Feb. 2, 2018 By Tara Law
The Housing Development Corporation abruptly pulled $43.5 million in funding for an affordable housing building at Hallets Point, jeopardizing the massive multi-structure project by the Durst Organization on the peninsula.
The seven building, 2.4 million square foot development would bring 2,400 rental residences, including 483 affordable units, to Hallets Point. The 14-story building in question, known as Building 7, would be entirely affordable housing and offer 163 units.
One building, known as Hallets Building 1, is still slated for completion this summer, but construction of the other six buildings has been halted, said Durst spokesman Jordan Barowitz in an interview Thursday. The builders are currently sealing off the site.
The HDC’s decision, which the Durst Organization learned of on Nov. 17, was “inexplicable,” Barowitz said. He said the HDC had offered no real explanation.
“We can’t build the building without the bonds,” said Barowitz. “We can’t build the rest of the project because construction is dependent on the financing of Building 7.”
Funding for the rest of the project is contingent on the completion of the affordable housing buildings, said Barowitz. Without the affordable housing, the project will also lose a 421-a tax exemption worth $26 million.
“We’re not able to go forward with the rest of the project until the affordable units are occupied,” said Barowitz.
HDC spokesperson Libby Rohlfing said in a statement that the private activity bonds, which would have financed the project, are an “extremely scarce resource.”
The funds became unavailable around the same time that Republican lawmakers were considering cutting the bonds in the federal tax bill. Although the final bill ultimately retained the bonds, at the time state and local resources claimed they were under pressure to stretch their resources.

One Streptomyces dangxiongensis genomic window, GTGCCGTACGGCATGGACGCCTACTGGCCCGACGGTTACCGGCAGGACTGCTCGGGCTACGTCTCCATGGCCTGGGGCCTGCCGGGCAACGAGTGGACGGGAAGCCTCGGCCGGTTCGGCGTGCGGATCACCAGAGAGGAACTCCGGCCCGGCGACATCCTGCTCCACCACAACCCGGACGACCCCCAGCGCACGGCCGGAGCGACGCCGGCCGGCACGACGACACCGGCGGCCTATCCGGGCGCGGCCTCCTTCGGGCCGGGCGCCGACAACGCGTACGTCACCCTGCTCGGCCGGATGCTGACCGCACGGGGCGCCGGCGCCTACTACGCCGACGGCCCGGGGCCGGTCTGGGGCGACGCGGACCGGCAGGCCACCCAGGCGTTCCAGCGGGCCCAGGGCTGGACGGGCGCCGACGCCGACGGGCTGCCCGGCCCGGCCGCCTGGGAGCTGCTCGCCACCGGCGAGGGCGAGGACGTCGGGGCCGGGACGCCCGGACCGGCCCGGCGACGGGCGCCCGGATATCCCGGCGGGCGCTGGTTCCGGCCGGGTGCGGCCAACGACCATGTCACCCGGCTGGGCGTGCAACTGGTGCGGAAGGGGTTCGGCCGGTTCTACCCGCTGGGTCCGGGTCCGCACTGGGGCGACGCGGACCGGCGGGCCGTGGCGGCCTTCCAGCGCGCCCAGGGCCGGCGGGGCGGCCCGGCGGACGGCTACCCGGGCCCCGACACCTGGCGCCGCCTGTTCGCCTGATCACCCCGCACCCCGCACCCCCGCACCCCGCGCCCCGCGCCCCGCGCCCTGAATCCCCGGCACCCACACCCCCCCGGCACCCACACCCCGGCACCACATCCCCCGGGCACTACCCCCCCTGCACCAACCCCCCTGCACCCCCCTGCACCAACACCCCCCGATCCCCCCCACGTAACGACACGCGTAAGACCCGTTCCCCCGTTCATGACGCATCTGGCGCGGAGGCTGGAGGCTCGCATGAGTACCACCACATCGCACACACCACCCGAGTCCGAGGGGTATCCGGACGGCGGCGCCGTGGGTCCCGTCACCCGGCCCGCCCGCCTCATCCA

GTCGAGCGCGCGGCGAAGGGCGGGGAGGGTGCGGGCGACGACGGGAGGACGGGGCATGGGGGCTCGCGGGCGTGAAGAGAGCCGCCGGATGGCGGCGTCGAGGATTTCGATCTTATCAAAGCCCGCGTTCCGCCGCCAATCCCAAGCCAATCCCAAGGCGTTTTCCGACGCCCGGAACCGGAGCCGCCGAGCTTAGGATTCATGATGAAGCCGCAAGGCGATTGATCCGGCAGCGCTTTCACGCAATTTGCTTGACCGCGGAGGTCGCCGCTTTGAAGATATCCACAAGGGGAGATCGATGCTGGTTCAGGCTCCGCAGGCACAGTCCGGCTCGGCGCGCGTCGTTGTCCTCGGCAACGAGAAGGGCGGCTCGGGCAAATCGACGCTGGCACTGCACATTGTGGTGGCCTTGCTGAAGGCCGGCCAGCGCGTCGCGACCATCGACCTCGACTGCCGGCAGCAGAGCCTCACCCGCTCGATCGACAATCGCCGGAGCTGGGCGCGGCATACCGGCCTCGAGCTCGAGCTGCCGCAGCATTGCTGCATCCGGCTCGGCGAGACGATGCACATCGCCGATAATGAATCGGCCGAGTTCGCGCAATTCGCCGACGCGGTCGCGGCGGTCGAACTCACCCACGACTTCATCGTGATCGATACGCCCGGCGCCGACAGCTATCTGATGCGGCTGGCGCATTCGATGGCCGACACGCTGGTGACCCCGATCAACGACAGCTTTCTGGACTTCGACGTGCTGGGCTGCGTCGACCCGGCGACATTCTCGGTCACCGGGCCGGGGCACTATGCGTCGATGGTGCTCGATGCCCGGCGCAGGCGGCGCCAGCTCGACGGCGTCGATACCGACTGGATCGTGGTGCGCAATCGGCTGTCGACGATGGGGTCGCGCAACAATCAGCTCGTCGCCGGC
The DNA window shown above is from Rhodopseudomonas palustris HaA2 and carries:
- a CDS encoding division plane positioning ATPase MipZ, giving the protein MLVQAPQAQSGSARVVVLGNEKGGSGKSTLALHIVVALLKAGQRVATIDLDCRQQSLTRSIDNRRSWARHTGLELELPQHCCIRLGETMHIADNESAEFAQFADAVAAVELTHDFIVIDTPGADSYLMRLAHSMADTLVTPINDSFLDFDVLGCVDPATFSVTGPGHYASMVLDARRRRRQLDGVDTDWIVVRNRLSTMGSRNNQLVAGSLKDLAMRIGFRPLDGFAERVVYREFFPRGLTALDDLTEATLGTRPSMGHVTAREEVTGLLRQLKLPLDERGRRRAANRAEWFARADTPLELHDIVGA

“The City is always looking to allocate its limited bond cap as efficiently and effectively as possible to achieve our affordable housing goals,” Rohlfing said.
The HDC’s decision to stop the funding coincided with a public feud between Douglas Durst, the head of the $4.4 billion real estate empire, and Mayor Bill de Blasio.
In a September op-ed published on Medium, the mayor described turning down requests and ideas from major donors. Although the descriptions of the donors were largely generic, one of the mayor’s examples— of a leading developer who wanted a contract for the citywide ferry service— fit the Durst organization.
Durst, in an interview with Politico the following month, said: “I think he’s going to see lots of problems in his term,” referring to the mayor.
De Blasio was reportedly also miffed that Durst had interfered with billionaire Barry Diller’s $200 million Pier 55 park project on the Hudson River.
Barowitz declined to comment on the feud, but said that the Durst Organization is looking for another way to work the city and bring the project forward.
“If there’s some other way we’re all ears, but we need the cooperation of the City,” he said. “It’s a popular project with the community, and we think a very worthwhile project.”